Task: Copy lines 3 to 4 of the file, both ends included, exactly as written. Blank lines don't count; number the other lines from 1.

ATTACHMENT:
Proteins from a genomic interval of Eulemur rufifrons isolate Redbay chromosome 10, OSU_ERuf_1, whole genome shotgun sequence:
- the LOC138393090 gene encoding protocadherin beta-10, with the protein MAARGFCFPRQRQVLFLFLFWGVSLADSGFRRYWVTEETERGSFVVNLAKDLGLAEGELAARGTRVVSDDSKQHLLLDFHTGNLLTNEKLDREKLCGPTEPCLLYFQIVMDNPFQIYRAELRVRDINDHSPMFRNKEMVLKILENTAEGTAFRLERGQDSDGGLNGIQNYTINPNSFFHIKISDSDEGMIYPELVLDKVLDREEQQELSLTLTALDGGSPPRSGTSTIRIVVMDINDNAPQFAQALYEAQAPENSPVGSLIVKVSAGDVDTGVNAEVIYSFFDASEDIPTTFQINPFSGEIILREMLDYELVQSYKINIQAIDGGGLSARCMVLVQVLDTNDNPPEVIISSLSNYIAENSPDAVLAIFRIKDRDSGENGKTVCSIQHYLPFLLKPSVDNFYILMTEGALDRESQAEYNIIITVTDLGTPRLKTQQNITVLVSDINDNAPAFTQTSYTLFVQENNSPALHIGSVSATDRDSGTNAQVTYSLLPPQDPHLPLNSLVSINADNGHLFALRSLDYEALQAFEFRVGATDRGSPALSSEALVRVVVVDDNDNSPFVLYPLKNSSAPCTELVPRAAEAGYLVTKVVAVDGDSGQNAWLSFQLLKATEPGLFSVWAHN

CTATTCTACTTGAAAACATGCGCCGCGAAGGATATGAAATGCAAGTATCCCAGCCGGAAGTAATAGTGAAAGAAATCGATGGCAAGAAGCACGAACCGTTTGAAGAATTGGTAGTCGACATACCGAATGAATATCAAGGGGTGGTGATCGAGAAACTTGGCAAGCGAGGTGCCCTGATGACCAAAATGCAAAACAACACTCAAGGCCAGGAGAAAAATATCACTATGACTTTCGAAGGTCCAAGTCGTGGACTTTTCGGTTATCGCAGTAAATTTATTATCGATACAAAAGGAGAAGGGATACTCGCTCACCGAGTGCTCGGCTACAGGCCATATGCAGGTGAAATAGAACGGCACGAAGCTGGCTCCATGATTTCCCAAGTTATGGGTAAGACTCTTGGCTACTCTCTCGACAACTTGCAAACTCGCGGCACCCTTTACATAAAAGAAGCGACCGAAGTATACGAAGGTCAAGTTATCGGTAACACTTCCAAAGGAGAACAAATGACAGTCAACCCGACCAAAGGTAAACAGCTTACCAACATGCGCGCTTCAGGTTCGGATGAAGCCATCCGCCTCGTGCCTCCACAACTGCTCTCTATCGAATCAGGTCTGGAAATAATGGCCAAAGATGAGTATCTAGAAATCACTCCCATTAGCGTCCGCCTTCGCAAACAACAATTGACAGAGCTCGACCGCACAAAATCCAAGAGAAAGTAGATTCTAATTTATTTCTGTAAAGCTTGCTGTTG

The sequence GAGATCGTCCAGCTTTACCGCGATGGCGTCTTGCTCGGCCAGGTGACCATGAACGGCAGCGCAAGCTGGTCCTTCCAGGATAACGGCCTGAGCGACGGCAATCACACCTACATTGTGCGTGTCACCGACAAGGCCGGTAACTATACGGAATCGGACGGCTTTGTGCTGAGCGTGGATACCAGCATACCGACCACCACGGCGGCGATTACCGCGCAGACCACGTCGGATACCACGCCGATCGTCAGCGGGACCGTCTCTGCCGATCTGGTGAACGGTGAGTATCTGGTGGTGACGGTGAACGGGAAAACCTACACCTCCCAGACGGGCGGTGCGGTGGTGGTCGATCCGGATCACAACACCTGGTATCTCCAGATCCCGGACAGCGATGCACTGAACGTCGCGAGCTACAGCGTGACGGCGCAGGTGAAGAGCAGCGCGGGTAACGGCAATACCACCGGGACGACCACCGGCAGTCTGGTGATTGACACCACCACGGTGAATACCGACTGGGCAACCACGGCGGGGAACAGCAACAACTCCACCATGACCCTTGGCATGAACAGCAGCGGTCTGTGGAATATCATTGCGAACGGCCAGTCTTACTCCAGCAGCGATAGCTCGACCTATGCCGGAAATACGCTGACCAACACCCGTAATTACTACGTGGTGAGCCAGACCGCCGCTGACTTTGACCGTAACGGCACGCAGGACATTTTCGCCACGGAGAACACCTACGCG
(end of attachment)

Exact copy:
CTATTCTACTTGAAAACATGCGCCGCGAAGGATATGAAATGCAAGTATCCCAGCCGGAAGTAATAGTGAAAGAAATCGATGGCAAGAAGCACGAACCGTTTGAAGAATTGGTAGTCGACATACCGAATGAATATCAAGGGGTGGTGATCGAGAAACTTGGCAAGCGAGGTGCCCTGATGACCAAAATGCAAAACAACACTCAAGGCCAGGAGAAAAATATCACTATGACTTTCGAAGGTCCAAGTCGTGGACTTTTCGGTTATCGCAGTAAATTTATTATCGATACAAAAGGAGAAGGGATACTCGCTCACCGAGTGCTCGGCTACAGGCCATATGCAGGTGAAATAGAACGGCACGAAGCTGGCTCCATGATTTCCCAAGTTATGGGTAAGACTCTTGGCTACTCTCTCGACAACTTGCAAACTCGCGGCACCCTTTACATAAAAGAAGCGACCGAAGTATACGAAGGTCAAGTTATCGGTAACACTTCCAAAGGAGAACAAATGACAGTCAACCCGACCAAAGGTAAACAGCTTACCAACATGCGCGCTTCAGGTTCGGATGAAGCCATCCGCCTCGTGCCTCCACAACTGCTCTCTATCGAATCAGGTCTGGAAATAATGGCCAAAGATGAGTATCTAGAAATCACTCCCATTAGCGTCCGCCTTCGCAAACAACAATTGACAGAGCTCGACCGCACAAAATCCAAGAGAAAGTAGATTCTAATTTATTTCTGTAAAGCTTGCTGTTG

The sequence GAGATCGTCCAGCTTTACCGCGATGGCGTCTTGCTCGGCCAGGTGACCATGAACGGCAGCGCAAGCTGGTCCTTCCAGGATAACGGCCTGAGCGACGGCAATCACACCTACATTGTGCGTGTCACCGACAAGGCCGGTAACTATACGGAATCGGACGGCTTTGTGCTGAGCGTGGATACCAGCATACCGACCACCACGGCGGCGATTACCGCGCAGACCACGTCGGATACCACGCCGATCGTCAGCGGGACCGTCTCTGCCGATCTGGTGAACGGTGAGTATCTGGTGGTGACGGTGAACGGGAAAACCTACACCTCCCAGACGGGCGGTGCGGTGGTGGTCGATCCGGATCACAACACCTGGTATCTCCAGATCCCGGACAGCGATGCACTGAACGTCGCGAGCTACAGCGTGACGGCGCAGGTGAAGAGCAGCGCGGGTAACGGCAATACCACCGGGACGACCACCGGCAGTCTGGTGATTGACACCACCACGGTGAATACCGACTGGGCAACCACGGCGGGGAACAGCAACAACTCCACCATGACCCTTGGCATGAACAGCAGCGGTCTGTGGAATATCATTGCGAACGGCCAGTCTTACTCCAGCAGCGATAGCTCGACCTATGCCGGAAATACGCTGACCAACACCCGTAATTACTACGTGGTGAGCCAGACCGCCGCTGACTTTGACCGTAACGGCACGCAGGACATTTTCGCCACGGAGAACACCTACGCG